Rep. Virginia Foxx said urban areas, who have larger minority populations, care less about their communities and schools than rural ones with large white populations.
In recent remarks made to Congress, Republican congresswoman Virginia Foxx alleged that urban communities don't care as much about their schools and communities as much as rural ones.
Urban communities generally have larger populations of black and Latino residents. Rural communities are typically heavily white.
Foxx represents North Carolina's 5th congressional district, where 79 percent of the population is white.
She is a strong backer of Trump, and has voted with him on key issues 93 percent of the time.
While chairing a meeting of the House Committee on Education and the Workforce, Foxx discussed charter schools and commented that the demand for them was not as strong in urban areas.
Explaining this phenomenon, she claimed, "I really have a feeling that because of rural areas people are much more involved in their schools."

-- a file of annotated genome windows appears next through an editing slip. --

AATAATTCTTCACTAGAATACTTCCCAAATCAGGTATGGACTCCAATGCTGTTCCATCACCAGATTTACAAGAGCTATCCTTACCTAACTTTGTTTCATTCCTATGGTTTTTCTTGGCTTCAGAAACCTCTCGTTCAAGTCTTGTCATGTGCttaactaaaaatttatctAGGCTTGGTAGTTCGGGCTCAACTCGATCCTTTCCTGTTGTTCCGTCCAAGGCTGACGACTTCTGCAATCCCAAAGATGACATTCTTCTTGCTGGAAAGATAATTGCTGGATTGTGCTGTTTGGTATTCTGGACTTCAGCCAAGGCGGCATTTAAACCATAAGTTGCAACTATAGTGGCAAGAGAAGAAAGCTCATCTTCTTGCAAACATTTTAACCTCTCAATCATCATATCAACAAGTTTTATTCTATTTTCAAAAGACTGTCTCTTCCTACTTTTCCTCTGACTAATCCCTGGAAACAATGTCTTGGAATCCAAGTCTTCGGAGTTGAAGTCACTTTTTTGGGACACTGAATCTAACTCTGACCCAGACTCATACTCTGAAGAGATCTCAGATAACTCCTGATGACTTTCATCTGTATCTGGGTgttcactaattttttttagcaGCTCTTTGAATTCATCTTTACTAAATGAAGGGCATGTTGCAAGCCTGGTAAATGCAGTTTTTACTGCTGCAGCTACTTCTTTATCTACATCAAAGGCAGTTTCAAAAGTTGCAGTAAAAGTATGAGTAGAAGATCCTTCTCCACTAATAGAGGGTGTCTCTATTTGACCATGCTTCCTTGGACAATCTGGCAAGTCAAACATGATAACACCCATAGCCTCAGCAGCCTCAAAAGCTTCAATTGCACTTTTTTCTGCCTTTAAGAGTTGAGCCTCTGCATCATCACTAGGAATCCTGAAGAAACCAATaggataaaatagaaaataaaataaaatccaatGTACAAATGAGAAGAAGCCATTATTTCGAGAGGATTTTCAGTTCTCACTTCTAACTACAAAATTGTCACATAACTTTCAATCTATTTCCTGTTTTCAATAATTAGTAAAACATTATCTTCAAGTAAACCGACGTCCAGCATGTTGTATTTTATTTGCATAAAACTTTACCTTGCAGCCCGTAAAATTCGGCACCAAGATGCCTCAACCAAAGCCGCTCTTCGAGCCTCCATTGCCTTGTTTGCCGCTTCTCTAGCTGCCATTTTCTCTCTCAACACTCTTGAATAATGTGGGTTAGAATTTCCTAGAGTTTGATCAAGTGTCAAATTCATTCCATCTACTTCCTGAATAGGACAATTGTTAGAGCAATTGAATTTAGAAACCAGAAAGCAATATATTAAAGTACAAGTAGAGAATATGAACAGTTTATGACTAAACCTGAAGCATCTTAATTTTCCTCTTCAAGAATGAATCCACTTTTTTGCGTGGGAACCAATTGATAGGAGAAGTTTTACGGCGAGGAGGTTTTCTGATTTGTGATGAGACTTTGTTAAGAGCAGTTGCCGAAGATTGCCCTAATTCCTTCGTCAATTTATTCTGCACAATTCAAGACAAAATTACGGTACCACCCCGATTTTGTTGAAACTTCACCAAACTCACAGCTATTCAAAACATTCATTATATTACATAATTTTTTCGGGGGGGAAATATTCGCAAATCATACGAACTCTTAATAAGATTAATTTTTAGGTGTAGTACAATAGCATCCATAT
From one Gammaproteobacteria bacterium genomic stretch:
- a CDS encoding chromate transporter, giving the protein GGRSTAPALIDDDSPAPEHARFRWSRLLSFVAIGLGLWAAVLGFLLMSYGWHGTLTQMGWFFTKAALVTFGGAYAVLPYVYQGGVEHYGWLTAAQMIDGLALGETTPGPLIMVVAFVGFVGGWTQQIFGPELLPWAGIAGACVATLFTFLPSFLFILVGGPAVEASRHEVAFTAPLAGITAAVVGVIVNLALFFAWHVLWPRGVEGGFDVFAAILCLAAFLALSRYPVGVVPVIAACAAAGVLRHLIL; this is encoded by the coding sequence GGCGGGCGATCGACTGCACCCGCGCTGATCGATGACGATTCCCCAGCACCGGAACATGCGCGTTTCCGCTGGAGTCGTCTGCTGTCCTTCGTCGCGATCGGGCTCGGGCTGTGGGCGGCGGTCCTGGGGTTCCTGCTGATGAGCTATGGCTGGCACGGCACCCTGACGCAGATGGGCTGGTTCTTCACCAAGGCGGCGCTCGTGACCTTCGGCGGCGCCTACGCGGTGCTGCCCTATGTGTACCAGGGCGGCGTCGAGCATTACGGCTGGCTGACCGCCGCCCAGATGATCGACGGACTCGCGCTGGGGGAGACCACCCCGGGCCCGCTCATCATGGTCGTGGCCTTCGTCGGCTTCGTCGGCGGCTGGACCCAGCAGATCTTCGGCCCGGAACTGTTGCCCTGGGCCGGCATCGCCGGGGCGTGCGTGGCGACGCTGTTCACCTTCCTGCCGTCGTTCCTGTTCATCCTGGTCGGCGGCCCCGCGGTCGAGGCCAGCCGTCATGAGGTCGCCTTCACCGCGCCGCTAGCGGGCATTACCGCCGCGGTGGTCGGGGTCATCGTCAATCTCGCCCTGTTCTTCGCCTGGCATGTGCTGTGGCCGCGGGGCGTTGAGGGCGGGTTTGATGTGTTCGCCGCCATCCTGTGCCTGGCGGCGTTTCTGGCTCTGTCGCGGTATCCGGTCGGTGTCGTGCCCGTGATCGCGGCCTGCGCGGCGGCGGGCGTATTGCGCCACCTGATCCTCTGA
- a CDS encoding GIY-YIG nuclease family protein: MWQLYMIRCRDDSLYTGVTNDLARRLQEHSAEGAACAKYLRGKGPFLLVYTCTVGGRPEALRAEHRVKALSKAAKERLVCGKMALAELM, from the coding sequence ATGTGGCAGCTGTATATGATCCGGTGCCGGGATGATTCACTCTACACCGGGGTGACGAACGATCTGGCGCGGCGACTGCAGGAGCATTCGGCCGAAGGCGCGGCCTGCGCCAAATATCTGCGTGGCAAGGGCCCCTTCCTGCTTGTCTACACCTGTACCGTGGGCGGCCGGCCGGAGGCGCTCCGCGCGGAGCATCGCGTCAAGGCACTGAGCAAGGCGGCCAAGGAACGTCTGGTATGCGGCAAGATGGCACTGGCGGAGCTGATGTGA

"The difference, I think, between the rural schools and the urban schools is that you don't quite have the same sense of community that you have in the rural areas," she continued.
Her argument concluded: "Honestly rural people just step up to meet the needs in their communities in a way that's quite different from what happens in urban areas."
In the past, Foxx has come under fire for racial insensitivity and bigotry based on her congressional record.
She voted against sending federal aid to the Gulf after Hurricane Katrina, a measure only opposed by 11 members of Congress, all Republicans.
She also opposed the Matthew Shepard and James Byrd, Jr. Hate Crimes Prevention Act. The legislation was named after Shepard, a gay man who was murdered because of his sexual orientation, and Byrd, a black man lynched in Texas.
Speaking about her opposition to the legislation, Foxx said the Shepard killing was simply "a hoax that continues to be used as an excuse for passing hate crimes bills."
Foxx also cosponsored a bill with racist Rep. Steve King (R-IA) that would have revoked birthright citizenship for children born in the United States.
She even voted against renewing the Voting Rights Act, which ensured oversight of states that historically set up obstacles for nonwhite voters.
These new comments slamming urban-dwelling Americans and the large minority communities that live there — alleging they care less about education than communities like hers — are just the latest chapter in Foxx's long history of demagoguery.
Published with permission of The American Independent Foundation.